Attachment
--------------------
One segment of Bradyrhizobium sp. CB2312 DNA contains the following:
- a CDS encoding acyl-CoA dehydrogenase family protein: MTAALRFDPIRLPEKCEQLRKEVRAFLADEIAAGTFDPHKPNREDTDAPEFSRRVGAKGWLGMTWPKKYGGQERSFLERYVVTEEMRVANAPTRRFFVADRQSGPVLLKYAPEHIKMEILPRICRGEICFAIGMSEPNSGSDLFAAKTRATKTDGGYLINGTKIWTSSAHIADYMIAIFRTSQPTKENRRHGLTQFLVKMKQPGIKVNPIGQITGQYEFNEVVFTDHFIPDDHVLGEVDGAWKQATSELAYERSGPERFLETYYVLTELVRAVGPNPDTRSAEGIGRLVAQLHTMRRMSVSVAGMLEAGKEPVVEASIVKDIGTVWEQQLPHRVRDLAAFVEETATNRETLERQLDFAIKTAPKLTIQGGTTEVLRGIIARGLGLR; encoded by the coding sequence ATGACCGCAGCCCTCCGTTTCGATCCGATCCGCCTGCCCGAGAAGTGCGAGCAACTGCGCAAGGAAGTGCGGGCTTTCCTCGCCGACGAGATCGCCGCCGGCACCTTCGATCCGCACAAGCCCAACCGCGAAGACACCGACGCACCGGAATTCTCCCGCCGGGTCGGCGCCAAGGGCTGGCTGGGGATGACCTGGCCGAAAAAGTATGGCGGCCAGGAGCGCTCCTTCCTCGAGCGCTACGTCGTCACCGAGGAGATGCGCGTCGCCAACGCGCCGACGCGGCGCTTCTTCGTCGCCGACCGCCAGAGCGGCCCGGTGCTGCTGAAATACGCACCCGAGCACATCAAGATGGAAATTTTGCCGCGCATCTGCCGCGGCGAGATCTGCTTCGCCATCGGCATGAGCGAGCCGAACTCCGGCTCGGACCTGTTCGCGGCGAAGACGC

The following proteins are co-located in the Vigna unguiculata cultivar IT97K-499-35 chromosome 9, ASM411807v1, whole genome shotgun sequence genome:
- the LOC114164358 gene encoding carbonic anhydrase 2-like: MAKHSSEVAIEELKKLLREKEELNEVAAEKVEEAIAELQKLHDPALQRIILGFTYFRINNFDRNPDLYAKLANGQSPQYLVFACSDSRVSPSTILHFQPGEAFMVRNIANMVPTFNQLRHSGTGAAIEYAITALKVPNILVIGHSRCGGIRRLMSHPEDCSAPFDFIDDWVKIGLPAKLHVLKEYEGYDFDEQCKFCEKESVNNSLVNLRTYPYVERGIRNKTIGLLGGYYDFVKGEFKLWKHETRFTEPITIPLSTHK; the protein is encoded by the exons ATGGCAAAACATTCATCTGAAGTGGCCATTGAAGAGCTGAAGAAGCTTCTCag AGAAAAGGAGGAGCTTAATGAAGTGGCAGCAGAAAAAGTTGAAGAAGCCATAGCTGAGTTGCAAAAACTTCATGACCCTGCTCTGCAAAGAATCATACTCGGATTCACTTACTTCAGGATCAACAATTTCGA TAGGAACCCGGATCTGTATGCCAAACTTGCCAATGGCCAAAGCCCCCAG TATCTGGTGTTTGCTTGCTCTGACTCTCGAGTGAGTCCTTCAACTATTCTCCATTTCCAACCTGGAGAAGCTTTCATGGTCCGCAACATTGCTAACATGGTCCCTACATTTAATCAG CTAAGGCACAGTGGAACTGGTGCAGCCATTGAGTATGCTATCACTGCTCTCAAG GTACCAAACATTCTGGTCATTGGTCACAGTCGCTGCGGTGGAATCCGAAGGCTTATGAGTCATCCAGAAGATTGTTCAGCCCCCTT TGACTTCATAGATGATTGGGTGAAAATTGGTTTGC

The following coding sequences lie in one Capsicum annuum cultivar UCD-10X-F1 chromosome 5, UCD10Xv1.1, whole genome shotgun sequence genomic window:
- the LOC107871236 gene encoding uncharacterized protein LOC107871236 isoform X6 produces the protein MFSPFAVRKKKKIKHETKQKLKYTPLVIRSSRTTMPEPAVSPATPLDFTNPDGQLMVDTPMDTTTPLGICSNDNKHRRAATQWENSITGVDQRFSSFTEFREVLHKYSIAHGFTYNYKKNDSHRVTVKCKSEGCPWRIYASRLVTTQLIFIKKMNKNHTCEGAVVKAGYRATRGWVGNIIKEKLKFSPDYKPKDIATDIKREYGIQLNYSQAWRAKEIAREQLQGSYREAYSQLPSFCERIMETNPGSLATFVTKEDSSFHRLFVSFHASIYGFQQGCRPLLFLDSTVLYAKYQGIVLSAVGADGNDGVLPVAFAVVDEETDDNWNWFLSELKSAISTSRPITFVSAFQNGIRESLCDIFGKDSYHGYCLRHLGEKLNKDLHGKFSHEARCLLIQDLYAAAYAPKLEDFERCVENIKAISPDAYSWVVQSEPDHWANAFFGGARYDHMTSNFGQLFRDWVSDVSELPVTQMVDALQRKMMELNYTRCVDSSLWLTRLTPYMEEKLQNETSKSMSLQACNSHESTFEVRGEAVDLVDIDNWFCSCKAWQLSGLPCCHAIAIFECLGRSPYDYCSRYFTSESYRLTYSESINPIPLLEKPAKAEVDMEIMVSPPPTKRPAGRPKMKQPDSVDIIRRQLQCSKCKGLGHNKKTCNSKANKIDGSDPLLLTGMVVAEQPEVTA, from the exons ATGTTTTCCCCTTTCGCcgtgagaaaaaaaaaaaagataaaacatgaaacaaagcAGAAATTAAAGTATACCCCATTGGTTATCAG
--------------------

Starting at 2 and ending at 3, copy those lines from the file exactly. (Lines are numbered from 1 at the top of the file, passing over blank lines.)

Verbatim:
- a CDS encoding acyl-CoA dehydrogenase family protein: MTAALRFDPIRLPEKCEQLRKEVRAFLADEIAAGTFDPHKPNREDTDAPEFSRRVGAKGWLGMTWPKKYGGQERSFLERYVVTEEMRVANAPTRRFFVADRQSGPVLLKYAPEHIKMEILPRICRGEICFAIGMSEPNSGSDLFAAKTRATKTDGGYLINGTKIWTSSAHIADYMIAIFRTSQPTKENRRHGLTQFLVKMKQPGIKVNPIGQITGQYEFNEVVFTDHFIPDDHVLGEVDGAWKQATSELAYERSGPERFLETYYVLTELVRAVGPNPDTRSAEGIGRLVAQLHTMRRMSVSVAGMLEAGKEPVVEASIVKDIGTVWEQQLPHRVRDLAAFVEETATNRETLERQLDFAIKTAPKLTIQGGTTEVLRGIIARGLGLR; encoded by the coding sequence ATGACCGCAGCCCTCCGTTTCGATCCGATCCGCCTGCCCGAGAAGTGCGAGCAACTGCGCAAGGAAGTGCGGGCTTTCCTCGCCGACGAGATCGCCGCCGGCACCTTCGATCCGCACAAGCCCAACCGCGAAGACACCGACGCACCGGAATTCTCCCGCCGGGTCGGCGCCAAGGGCTGGCTGGGGATGACCTGGCCGAAAAAGTATGGCGGCCAGGAGCGCTCCTTCCTCGAGCGCTACGTCGTCACCGAGGAGATGCGCGTCGCCAACGCGCCGACGCGGCGCTTCTTCGTCGCCGACCGCCAGAGCGGCCCGGTGCTGCTGAAATACGCACCCGAGCACATCAAGATGGAAATTTTGCCGCGCATCTGCCGCGGCGAGATCTGCTTCGCCATCGGCATGAGCGAGCCGAACTCCGGCTCGGACCTGTTCGCGGCGAAGACGC

The following proteins are co-located in the Vigna unguiculata cultivar IT97K-499-35 chromosome 9, ASM411807v1, whole genome shotgun sequence genome: